(first published, Feb 11th 2018)
St Johnstone are not having a good season. After years of top six finishes and, more often than not, qualifying for European football, the team that Derek McInnes put together is now virtually gone. Those players from Del's era who are still at Perth are now on the downslope of their careers. Those who have been brought in by Tommy Wright are not, in the main, of the same quality. This is a recipe for decline, and that's what we're seeing now.
Having been to Motherwell on Tuesday and Tynecastle today (pic above), I have seen that decline at first hand. Those who attended most of the previous matches this year (apart from the 4-0 romp at Albion Rovers) tell similar stories. Too many players off form, too many making hideous mistakes, a lack of the all-in-it-together spirit that previously characterised Saints' teams, and, crucially, an inability to create/fashion chances and take them, reflected in the paucity of goals over the last month or so.
Now, although I have written a few books about St Johnstone, that doesn't give me any inside knowledge or indeed any right to pontificate about what is wrong, but, having said that, it is the case that history tends to repeat itself and I can see some similarities in the way today's team is deteriorating and the way in which Paul Sturrock's team, the one that Sandy Clark took to Europe, also gradually fell apart under Clark and were subsequently relegated. We also saw the same thing when Jackie Stewart took over after Willie Ormond left Saints for the Scotland manager's job. Tommy has not fallen short the way Clark and Stewart did, but this is a serious test of his managerial ability. No sane Saints' fan will want him to fail. Finances have also dictated too many loan signings, with contracted players leaving to cover the cost. We need every ounce of the successful management style Tommy has demonstrated previously to galvanise the team and pretty quick too. Games against the other bottom six teams will determine whether or not we are good enough. Time will tell.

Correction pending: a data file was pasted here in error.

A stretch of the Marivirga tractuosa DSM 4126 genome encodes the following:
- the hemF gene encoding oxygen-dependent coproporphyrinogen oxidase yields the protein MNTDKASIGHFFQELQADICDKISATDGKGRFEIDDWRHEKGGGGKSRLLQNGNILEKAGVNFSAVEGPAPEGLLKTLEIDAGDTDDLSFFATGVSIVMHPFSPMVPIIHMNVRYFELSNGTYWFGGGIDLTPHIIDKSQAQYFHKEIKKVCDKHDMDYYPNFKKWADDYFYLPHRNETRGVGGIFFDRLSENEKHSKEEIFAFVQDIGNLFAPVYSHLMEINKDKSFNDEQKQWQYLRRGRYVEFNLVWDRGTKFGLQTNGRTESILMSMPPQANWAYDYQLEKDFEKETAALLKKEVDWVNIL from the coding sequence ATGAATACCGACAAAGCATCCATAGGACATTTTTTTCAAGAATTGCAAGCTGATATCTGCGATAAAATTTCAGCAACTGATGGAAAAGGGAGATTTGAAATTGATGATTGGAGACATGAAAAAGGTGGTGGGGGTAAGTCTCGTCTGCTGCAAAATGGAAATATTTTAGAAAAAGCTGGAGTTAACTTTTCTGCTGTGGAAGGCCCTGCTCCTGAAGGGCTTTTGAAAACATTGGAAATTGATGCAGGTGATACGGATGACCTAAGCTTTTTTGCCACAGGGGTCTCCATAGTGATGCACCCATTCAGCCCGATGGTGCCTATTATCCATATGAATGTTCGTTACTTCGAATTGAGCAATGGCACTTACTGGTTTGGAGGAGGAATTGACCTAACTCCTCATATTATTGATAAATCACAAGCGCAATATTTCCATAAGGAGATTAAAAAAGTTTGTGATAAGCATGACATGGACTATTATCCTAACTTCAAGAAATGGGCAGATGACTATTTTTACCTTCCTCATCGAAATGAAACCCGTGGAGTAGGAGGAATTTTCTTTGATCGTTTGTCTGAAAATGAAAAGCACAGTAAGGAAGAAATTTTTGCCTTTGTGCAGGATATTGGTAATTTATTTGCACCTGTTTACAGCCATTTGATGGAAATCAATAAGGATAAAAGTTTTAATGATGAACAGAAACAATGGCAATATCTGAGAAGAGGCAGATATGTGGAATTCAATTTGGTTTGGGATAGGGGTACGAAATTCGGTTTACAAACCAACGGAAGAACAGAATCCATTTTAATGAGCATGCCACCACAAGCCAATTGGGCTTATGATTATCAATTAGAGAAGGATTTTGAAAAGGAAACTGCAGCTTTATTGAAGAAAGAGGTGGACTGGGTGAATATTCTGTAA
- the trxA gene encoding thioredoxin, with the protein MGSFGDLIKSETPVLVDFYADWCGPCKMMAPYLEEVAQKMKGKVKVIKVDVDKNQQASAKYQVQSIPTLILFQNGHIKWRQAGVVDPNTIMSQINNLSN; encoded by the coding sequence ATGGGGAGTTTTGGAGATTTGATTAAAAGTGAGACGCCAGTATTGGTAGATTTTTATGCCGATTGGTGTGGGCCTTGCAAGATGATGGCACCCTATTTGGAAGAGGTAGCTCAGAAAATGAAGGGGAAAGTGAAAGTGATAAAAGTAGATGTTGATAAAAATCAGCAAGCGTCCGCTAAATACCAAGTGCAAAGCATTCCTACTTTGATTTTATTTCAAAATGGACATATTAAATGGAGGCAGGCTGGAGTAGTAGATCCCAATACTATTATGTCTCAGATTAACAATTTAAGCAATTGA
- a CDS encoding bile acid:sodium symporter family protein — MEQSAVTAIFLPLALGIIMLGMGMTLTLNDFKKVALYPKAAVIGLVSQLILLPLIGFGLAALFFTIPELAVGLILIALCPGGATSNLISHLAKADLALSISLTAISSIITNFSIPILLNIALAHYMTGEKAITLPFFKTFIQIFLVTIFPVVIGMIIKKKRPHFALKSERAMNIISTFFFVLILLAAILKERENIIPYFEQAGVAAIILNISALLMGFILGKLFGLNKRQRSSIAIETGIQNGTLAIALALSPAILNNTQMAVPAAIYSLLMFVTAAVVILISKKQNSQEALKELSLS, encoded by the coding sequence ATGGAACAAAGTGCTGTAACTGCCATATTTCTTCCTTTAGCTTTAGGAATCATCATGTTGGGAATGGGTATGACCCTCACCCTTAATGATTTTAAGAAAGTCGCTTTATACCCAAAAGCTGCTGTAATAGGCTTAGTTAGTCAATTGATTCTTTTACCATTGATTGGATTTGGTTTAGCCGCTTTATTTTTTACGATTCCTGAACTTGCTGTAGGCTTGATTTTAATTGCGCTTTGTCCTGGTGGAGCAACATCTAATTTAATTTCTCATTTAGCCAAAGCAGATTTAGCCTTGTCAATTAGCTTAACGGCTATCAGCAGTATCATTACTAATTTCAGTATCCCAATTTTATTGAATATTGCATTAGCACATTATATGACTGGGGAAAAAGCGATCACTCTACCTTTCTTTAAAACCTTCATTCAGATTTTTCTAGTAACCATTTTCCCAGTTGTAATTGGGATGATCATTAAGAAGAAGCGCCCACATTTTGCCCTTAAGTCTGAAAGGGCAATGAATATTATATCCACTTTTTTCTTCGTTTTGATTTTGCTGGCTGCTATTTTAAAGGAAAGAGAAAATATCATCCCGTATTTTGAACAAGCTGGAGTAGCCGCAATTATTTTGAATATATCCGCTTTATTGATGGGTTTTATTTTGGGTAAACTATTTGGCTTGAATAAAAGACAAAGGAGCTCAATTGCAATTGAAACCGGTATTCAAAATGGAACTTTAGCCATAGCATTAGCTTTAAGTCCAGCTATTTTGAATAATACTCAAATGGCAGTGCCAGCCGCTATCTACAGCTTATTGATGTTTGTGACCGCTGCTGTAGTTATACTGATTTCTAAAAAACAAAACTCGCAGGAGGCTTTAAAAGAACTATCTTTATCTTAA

My understanding is that today the relationship between the manager and the chairman is not quite as good as it might be. The atmosphere behind the scenes at the club is not quite how it is portrayed in the media. Staff turnover has been too high, with some leaving for reasons that are hard to fathom. Most fans are vaguely aware of this. The manager thinks that the chairman is not backing him with enough money: the chairman thinks that the manager uses his friends in the media to plant stories of discontent, such as the unwillingness of the chairman to sign off the £50 grand or so it would cost to take the players away for warm weather training during the recent winter break. Both seem to me to be right. The chairman is probably right about some of the media stories and definitely right about not wasting money on a trip to Spain for the players to go on the piss, but there are other areas where I suspect the manager has real grounds for complaint, especially around the signing of players.
However, irrespective of whether you think that the problem lies with the chairman or the manager, there is also the fact that the more senior players are now, privately, wondering about some of the team selections. That's understandable: they see young players coming through who, they know, will eventually supplant them in the manager's selections. Like every other fan at Tynecastle, I was bemused by the decision to take Chris Millar off in the first half, when he was, by common consent of the Saints' fans around me, the one midfield player who was making himself available for the ball and looking like he might actually give us a degree of control in the game. Chris Millar has been a real star for St Johnstone for many years, but sentiment should have no place in football and, unfortunately, he, like several other senior players, is not, I suspect, going to be at McDiarmid Park next season. OK, I understand that, but I don't understand why he - and not someone else - was taken off today to allow us to get a second striker on the pitch.